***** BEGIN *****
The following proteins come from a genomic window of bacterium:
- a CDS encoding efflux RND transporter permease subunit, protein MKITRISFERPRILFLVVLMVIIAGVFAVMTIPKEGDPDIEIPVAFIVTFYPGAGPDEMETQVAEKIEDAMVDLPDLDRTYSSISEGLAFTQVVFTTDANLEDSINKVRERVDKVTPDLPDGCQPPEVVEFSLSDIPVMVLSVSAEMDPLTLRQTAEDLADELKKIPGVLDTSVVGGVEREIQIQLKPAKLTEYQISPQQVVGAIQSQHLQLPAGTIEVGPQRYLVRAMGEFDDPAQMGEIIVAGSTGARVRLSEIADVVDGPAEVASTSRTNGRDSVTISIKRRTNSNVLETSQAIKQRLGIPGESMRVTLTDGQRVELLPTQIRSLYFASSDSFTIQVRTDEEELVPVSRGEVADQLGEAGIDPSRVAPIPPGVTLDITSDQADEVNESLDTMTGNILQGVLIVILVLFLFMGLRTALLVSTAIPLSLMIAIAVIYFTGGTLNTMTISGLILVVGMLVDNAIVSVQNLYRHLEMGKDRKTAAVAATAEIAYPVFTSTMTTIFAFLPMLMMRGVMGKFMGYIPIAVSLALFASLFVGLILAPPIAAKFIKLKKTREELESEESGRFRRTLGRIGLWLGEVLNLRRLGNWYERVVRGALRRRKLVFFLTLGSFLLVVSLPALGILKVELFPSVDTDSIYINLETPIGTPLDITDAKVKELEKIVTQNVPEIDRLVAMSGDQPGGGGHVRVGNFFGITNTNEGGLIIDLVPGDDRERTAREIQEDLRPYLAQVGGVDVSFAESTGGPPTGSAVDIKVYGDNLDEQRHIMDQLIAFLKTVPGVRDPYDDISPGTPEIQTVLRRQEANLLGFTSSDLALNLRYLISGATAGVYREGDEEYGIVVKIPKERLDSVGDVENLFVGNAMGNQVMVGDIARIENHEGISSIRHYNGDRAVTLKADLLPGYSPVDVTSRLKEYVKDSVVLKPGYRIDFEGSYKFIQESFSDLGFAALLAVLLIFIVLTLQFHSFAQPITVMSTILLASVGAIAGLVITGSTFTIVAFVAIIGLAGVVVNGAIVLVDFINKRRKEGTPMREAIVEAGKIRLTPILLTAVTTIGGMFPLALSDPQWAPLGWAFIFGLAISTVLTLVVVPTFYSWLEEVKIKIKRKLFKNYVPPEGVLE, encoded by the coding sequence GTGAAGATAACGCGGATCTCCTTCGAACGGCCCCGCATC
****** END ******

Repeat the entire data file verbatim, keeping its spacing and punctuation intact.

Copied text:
The following proteins come from a genomic window of bacterium:
- a CDS encoding efflux RND transporter permease subunit, protein MKITRISFERPRILFLVVLMVIIAGVFAVMTIPKEGDPDIEIPVAFIVTFYPGAGPDEMETQVAEKIEDAMVDLPDLDRTYSSISEGLAFTQVVFTTDANLEDSINKVRERVDKVTPDLPDGCQPPEVVEFSLSDIPVMVLSVSAEMDPLTLRQTAEDLADELKKIPGVLDTSVVGGVEREIQIQLKPAKLTEYQISPQQVVGAIQSQHLQLPAGTIEVGPQRYLVRAMGEFDDPAQMGEIIVAGSTGARVRLSEIADVVDGPAEVASTSRTNGRDSVTISIKRRTNSNVLETSQAIKQRLGIPGESMRVTLTDGQRVELLPTQIRSLYFASSDSFTIQVRTDEEELVPVSRGEVADQLGEAGIDPSRVAPIPPGVTLDITSDQADEVNESLDTMTGNILQGVLIVILVLFLFMGLRTALLVSTAIPLSLMIAIAVIYFTGGTLNTMTISGLILVVGMLVDNAIVSVQNLYRHLEMGKDRKTAAVAATAEIAYPVFTSTMTTIFAFLPMLMMRGVMGKFMGYIPIAVSLALFASLFVGLILAPPIAAKFIKLKKTREELESEESGRFRRTLGRIGLWLGEVLNLRRLGNWYERVVRGALRRRKLVFFLTLGSFLLVVSLPALGILKVELFPSVDTDSIYINLETPIGTPLDITDAKVKELEKIVTQNVPEIDRLVAMSGDQPGGGGHVRVGNFFGITNTNEGGLIIDLVPGDDRERTAREIQEDLRPYLAQVGGVDVSFAESTGGPPTGSAVDIKVYGDNLDEQRHIMDQLIAFLKTVPGVRDPYDDISPGTPEIQTVLRRQEANLLGFTSSDLALNLRYLISGATAGVYREGDEEYGIVVKIPKERLDSVGDVENLFVGNAMGNQVMVGDIARIENHEGISSIRHYNGDRAVTLKADLLPGYSPVDVTSRLKEYVKDSVVLKPGYRIDFEGSYKFIQESFSDLGFAALLAVLLIFIVLTLQFHSFAQPITVMSTILLASVGAIAGLVITGSTFTIVAFVAIIGLAGVVVNGAIVLVDFINKRRKEGTPMREAIVEAGKIRLTPILLTAVTTIGGMFPLALSDPQWAPLGWAFIFGLAISTVLTLVVVPTFYSWLEEVKIKIKRKLFKNYVPPEGVLE, encoded by the coding sequence GTGAAGATAACGCGGATCTCCTTCGAACGGCCCCGCATC